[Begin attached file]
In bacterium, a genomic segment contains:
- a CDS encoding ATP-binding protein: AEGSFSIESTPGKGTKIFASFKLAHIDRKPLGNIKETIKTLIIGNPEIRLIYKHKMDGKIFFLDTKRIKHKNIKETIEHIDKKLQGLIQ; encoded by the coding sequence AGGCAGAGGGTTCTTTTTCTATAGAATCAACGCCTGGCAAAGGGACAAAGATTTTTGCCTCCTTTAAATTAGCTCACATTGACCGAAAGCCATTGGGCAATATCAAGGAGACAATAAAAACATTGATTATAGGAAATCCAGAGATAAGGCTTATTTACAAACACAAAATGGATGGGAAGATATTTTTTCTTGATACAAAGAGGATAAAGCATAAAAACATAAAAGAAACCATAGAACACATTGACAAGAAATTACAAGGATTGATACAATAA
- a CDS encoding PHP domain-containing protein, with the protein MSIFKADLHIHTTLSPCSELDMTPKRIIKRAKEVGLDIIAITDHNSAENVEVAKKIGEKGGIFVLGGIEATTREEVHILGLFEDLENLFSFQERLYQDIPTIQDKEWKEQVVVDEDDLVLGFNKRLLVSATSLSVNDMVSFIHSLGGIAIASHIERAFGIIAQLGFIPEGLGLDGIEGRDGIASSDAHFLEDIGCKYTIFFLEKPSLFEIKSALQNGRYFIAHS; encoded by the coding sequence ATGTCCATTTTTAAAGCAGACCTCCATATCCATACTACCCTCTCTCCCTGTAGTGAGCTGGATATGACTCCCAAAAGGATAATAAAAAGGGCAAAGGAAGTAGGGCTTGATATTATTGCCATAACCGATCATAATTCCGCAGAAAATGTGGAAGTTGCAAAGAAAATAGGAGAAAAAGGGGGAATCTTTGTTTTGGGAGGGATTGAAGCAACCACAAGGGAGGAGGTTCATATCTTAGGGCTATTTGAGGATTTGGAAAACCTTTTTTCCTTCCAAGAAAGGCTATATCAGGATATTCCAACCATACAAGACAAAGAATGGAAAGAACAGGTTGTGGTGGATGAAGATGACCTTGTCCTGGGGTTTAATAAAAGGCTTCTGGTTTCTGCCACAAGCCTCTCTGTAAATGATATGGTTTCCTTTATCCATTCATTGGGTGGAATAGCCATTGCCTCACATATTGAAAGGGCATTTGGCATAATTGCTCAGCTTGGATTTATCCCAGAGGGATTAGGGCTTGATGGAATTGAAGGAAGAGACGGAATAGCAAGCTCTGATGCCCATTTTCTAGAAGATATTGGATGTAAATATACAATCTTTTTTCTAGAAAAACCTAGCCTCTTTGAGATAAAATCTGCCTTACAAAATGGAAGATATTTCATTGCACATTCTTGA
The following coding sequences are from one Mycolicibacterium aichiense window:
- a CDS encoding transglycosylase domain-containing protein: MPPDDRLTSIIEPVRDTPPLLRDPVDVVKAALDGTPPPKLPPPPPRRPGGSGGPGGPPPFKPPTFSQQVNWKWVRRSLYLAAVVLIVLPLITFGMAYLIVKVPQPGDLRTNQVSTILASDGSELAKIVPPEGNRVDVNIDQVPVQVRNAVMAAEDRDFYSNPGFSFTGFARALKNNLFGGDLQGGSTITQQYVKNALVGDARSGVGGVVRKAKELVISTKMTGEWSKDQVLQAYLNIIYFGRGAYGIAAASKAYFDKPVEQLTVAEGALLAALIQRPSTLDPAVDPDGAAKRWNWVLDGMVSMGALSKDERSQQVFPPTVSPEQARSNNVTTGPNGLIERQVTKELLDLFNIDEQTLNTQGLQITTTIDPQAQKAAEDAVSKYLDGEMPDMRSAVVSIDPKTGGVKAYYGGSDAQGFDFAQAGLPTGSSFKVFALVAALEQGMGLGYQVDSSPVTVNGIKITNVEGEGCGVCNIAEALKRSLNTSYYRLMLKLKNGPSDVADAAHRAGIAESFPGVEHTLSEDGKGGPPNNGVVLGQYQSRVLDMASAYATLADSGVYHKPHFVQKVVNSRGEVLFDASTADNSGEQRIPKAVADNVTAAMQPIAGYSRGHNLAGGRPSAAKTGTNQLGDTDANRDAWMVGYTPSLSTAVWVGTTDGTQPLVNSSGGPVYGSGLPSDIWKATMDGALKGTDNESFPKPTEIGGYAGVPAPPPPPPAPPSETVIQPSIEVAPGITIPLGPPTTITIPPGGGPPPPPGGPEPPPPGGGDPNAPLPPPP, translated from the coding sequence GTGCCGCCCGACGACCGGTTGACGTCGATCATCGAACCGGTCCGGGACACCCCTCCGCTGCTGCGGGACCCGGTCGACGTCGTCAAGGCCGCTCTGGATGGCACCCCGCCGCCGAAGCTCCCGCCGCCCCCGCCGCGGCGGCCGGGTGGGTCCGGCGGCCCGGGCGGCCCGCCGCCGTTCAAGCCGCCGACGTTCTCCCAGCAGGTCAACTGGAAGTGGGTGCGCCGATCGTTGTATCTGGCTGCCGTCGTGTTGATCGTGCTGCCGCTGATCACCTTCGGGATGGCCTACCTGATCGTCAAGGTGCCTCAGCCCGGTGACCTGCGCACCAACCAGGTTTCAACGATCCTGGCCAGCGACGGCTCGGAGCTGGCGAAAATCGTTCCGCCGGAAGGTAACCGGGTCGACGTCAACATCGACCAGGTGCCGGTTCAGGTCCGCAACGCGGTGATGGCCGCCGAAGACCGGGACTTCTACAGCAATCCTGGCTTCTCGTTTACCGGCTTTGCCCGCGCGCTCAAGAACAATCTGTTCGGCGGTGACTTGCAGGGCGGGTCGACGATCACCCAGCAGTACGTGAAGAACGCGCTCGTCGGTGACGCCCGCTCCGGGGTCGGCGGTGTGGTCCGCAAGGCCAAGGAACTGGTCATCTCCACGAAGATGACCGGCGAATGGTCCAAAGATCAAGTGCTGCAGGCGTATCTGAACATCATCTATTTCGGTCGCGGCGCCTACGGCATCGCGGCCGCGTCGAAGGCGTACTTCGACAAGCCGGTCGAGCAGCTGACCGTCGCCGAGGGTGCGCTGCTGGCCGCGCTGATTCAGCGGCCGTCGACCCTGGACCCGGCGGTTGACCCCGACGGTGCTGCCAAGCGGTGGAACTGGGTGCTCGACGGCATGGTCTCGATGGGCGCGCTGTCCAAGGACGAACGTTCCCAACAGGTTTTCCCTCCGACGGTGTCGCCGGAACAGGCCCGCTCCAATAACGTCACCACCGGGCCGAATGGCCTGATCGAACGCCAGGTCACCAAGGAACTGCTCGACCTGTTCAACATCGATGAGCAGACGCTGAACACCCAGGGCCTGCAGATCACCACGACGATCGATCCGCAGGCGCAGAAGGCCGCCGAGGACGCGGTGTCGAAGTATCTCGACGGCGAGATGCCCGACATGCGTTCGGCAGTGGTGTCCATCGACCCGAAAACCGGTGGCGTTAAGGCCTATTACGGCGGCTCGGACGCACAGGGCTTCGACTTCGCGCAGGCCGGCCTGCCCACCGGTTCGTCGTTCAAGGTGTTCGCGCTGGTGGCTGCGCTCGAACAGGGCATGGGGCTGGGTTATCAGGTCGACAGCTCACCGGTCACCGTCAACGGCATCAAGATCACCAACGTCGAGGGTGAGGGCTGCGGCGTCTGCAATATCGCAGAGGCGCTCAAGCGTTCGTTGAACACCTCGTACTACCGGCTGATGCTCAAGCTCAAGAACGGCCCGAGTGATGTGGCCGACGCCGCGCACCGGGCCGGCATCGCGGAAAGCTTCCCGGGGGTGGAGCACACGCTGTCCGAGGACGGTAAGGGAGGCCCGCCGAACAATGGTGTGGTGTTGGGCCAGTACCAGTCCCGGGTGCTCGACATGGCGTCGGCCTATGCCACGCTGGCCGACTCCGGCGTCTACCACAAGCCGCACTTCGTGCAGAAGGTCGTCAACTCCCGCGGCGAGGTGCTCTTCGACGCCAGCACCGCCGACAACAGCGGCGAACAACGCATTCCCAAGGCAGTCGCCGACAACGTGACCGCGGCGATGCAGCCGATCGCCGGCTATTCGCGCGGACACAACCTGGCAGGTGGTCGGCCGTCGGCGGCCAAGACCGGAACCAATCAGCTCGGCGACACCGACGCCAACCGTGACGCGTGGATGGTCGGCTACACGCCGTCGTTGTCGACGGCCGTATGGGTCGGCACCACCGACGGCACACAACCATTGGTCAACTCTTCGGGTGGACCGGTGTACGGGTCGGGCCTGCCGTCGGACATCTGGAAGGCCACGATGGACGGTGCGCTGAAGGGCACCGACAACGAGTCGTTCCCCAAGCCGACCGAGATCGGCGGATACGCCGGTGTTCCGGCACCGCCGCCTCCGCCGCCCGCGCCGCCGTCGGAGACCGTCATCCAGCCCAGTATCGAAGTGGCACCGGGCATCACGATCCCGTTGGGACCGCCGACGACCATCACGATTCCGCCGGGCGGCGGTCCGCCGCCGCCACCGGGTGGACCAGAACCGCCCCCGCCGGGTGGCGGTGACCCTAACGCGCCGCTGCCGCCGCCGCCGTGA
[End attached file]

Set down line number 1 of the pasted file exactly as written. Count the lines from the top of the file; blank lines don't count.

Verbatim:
In bacterium, a genomic segment contains: